Prepare marinade for the chicken. Combine lime juice with 1/2 cup of olive oil, garlic, salt, black pepper, cumin, red chili powder, turmeric, cinnamon, red pepper flakes, and chicken into a large bowl. Mix well, cover and keep for a minimum of 1 hour and a maximum of 12 hours. 

Step 2

Heat the oven to gas mark 6 or (425 F). Grease the pan with some oil and set the chicken. Coat the onions in the marinade and place in the pan as well.

Step 3

Put the chicken in the oven for not more then 30 minutes or until the outer edges of the chicken begins to crisp and darken. Once cooked, let the chicken rest for 2 minutes. Slice thinly. If you want to make the chicken more crisp, add a tablespoon of olive oil on a skillet at high heat and cook until chicken begins to curl tight. Serve with Hummus, white sauce, fresh veggies, pita, and pretty much anything you desire!




Pad Thai

Today I begin my first full time job. I will be working in digital marketing in a PR company and while four years ago, I wouldn’t even think of this as a potential occupation, my experiences and degrees suggest otherwise. One of the things people have started telling me is that “Oh, Archit now that you have started working you will have no time.” I found this constant opinion that in college I had time and now I won’t, hilarious. College was hard y’all! I’m not going to lie, my last semester was a lot less busy but every other semester, I was constantly moving from a class to a meeting to working on homework. In fact, because I lived on campus I didn’t even have commuting time which I could use as respite from constant engagement.

In all this craziness, I also had to keep myself fed which meant either eating the same food in cafeterias or actually cooking. While I love cooking, it’s a little time consuming: prepping, the actual act of cooking, and washing dishes all add up. Therefore, I had to think of recipes that needed less equipment and minimal prep time. Enter Pad Thai. All it needs is rice noodles, any (or all) of the veggies you have in your fridge, and a sauce with which to caramelize everything. The important thing here is the sauce. All the flavors are introduced by the sauce which means it needs to hit the three palette tenets of asian food- spice, sweet, and savory. The traditional pad thai recipe asks for tamarind paste but I substitute that with lime juice and rice vinegar which simulate the tang and acidity of tamarind.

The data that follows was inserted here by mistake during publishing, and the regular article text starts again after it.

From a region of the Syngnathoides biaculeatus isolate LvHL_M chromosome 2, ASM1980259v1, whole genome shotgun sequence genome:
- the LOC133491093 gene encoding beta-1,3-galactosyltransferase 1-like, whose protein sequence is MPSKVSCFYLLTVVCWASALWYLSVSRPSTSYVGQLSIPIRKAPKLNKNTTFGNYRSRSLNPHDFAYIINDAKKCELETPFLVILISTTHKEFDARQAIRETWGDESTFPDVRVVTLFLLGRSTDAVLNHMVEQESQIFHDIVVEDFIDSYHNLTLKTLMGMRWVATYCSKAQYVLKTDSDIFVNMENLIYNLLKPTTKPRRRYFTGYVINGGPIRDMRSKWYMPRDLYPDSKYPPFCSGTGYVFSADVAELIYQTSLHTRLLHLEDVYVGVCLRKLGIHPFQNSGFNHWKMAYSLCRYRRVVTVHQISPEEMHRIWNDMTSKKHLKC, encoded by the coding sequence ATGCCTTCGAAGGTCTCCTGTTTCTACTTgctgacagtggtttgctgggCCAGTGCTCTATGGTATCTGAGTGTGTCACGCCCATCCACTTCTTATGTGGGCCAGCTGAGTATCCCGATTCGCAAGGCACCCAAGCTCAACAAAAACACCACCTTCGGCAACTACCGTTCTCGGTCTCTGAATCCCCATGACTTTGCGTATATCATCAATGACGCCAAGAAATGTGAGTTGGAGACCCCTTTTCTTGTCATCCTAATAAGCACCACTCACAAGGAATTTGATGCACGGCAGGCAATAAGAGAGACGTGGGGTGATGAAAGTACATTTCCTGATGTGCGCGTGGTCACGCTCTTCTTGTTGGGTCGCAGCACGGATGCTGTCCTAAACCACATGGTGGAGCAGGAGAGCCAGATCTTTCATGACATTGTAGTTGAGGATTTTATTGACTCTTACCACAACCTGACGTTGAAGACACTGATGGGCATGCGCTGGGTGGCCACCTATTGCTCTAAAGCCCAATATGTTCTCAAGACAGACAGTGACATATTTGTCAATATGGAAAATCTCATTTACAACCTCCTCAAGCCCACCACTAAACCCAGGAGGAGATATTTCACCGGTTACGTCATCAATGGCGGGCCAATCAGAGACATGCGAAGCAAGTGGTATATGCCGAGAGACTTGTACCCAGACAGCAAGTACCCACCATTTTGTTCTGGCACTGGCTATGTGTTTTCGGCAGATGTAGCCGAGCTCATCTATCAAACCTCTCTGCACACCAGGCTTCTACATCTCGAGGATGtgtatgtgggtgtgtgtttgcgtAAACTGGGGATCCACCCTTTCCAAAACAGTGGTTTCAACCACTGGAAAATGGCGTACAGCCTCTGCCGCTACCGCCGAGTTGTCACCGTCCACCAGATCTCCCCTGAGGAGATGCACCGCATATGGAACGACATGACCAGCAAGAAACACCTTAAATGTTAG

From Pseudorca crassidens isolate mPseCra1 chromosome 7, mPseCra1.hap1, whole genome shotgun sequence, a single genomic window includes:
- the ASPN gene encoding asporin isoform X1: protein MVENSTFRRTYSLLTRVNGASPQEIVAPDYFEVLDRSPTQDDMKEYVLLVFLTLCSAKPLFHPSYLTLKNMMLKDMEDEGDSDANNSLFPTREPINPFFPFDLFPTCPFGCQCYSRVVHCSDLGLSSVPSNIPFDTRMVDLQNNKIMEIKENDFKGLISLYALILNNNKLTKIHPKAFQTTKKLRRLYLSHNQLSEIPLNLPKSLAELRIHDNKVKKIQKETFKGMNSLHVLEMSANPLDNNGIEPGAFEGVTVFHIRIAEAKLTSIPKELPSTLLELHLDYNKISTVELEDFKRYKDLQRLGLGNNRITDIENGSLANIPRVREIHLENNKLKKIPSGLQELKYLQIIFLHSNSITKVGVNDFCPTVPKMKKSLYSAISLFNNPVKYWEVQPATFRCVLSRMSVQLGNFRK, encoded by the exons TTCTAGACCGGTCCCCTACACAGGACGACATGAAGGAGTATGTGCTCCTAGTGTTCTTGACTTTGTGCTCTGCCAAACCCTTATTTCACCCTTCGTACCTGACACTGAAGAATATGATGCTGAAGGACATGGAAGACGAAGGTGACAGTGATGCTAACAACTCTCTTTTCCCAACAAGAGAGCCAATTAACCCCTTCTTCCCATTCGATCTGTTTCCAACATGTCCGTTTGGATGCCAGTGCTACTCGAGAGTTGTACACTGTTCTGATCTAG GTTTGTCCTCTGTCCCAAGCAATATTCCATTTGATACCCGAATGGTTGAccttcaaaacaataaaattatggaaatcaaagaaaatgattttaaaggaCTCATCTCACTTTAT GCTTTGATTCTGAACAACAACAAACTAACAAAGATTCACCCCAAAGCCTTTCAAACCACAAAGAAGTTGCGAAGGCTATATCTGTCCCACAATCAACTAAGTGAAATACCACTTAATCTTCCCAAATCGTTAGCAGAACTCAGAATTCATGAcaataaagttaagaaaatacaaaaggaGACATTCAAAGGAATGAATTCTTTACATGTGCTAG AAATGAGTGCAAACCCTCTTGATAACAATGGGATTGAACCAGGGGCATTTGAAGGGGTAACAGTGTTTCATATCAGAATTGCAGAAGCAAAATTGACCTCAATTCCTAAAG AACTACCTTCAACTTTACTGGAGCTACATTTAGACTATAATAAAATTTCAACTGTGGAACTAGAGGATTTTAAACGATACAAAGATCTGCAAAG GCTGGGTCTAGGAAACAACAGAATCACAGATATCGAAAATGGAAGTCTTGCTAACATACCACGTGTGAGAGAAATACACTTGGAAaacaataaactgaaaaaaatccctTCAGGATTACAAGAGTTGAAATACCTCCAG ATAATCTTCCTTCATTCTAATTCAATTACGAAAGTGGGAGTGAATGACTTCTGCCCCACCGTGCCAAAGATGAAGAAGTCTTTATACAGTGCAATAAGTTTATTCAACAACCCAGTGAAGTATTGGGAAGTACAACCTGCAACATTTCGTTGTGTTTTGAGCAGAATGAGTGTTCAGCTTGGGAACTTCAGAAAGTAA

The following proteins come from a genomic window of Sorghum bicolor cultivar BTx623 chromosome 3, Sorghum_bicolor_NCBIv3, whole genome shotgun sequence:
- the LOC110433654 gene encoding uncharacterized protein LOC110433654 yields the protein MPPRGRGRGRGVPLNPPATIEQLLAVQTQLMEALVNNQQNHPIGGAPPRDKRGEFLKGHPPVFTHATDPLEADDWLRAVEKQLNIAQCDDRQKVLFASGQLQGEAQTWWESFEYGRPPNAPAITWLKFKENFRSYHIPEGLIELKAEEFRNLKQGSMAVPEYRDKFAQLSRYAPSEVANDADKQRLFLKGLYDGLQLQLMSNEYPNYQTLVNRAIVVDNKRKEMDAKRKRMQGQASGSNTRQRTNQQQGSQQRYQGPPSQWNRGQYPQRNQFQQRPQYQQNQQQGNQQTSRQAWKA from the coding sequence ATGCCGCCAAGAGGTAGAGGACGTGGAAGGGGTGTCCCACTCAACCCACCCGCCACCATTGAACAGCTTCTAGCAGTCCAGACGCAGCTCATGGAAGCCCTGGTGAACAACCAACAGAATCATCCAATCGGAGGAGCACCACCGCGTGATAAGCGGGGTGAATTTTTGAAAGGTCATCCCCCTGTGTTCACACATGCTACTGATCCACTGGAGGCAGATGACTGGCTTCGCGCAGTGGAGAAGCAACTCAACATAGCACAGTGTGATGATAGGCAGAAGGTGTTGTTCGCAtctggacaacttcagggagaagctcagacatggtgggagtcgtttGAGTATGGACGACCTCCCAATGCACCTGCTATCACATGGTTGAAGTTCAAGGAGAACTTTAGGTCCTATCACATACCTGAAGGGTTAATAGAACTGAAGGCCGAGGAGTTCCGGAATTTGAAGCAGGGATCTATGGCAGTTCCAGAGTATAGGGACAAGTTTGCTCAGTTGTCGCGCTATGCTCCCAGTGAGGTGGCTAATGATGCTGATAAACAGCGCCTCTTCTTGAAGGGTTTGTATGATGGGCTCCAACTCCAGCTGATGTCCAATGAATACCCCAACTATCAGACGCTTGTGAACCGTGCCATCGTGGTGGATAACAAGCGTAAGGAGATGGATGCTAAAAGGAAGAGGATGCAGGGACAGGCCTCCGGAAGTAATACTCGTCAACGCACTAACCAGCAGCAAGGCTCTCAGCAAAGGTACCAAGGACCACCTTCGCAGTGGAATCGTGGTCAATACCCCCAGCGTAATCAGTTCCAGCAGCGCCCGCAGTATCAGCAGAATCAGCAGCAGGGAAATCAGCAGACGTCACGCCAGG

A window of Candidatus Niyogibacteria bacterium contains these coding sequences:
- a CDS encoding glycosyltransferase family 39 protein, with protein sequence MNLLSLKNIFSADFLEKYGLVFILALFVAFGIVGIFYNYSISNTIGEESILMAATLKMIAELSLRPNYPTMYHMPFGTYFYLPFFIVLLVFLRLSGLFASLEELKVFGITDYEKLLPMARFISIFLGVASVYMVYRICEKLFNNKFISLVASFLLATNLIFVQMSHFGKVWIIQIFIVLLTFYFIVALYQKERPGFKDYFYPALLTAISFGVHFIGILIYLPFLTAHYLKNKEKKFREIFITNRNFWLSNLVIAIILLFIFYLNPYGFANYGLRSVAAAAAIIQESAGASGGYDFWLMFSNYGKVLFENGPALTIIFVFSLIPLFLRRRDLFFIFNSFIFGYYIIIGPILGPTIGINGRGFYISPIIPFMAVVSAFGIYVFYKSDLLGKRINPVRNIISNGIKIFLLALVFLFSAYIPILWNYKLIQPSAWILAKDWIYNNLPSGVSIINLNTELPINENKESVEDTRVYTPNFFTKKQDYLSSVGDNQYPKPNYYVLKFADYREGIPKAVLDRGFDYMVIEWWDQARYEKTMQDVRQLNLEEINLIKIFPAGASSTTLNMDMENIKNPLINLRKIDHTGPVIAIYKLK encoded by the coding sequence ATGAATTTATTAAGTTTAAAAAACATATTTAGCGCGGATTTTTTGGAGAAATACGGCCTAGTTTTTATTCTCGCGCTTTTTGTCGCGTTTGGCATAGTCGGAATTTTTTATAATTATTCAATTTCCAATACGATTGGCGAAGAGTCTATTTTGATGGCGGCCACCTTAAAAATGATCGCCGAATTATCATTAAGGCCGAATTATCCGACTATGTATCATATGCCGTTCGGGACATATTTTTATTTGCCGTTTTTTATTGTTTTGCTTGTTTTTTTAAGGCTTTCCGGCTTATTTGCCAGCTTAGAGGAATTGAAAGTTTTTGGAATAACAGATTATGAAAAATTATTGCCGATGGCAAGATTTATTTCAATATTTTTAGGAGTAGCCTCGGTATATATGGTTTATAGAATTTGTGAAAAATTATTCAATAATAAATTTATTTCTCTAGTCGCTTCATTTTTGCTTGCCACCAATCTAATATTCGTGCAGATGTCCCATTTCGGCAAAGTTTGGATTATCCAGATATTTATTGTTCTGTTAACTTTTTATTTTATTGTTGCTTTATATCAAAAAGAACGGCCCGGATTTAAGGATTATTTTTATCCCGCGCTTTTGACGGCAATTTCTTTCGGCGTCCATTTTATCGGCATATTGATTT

I miss original thai food all the time. One of my favorite places to eat in college was a small thai restaurant called Royal Thai, which was run by this tiny but energetic woman that we called “Thai Queen.” She used to love us and always gave us free refills of thai iced tea. I do miss college, but food like this keeps those memories alive. This week I had an unique opportunity to head back to Denison and begin a life there but I chose against it. I do believe that I made a good choice of starting a life in a country that does accept me but I guess only time will tell how smart of a choice this was.

Anyway, I hope you like recipe and give it a try. I have been hearing back from people who have been making some of the recipes and I am excited that you seem to like them. Send me pictures so that I can blog about them!

Pad Thai



Serving Size: 2 people

4 tablespoons fish sauce

2 tablespoons lime juice

2 tablespoons rice vinegar

1 tablespoons Sriracha

2 tablespoons brown sugar

1 tablespoon vegetable oil

2 cloves garlic minced

2 red chillies or 3 green chillies

200 g of chicken breast or shrimp

2 well beaten eggs

15 large cremini mushrooms sliced thinly

1/2 red or green peppers

250 g of rice noodles (3 mins on boil)

6 Spring onions

handful of coarsely chopped cilantro

handful coarsely chopped peanuts


Step 1

Boil noodles for 3 minutes or as per package instructions.

Step 2

To make the sauce: add sriracha, fish sauce, lime juice, rice vinegar, and sugar. Mix well.

Step 3

In a wok, add oil and heat on high until oil begins to smoke. Add Shrimp or chicken and cook a minute under it’s done. Remove protein, and add garlic, ginger, and all the veggies. Cook well and add rice noodles. Add the Beat the egg whites in the center along with your pad thai sauce

Step 4

Reduce the heat and let the sauce caramelize. Mix well and serve with peanuts.


Summer Plum Galette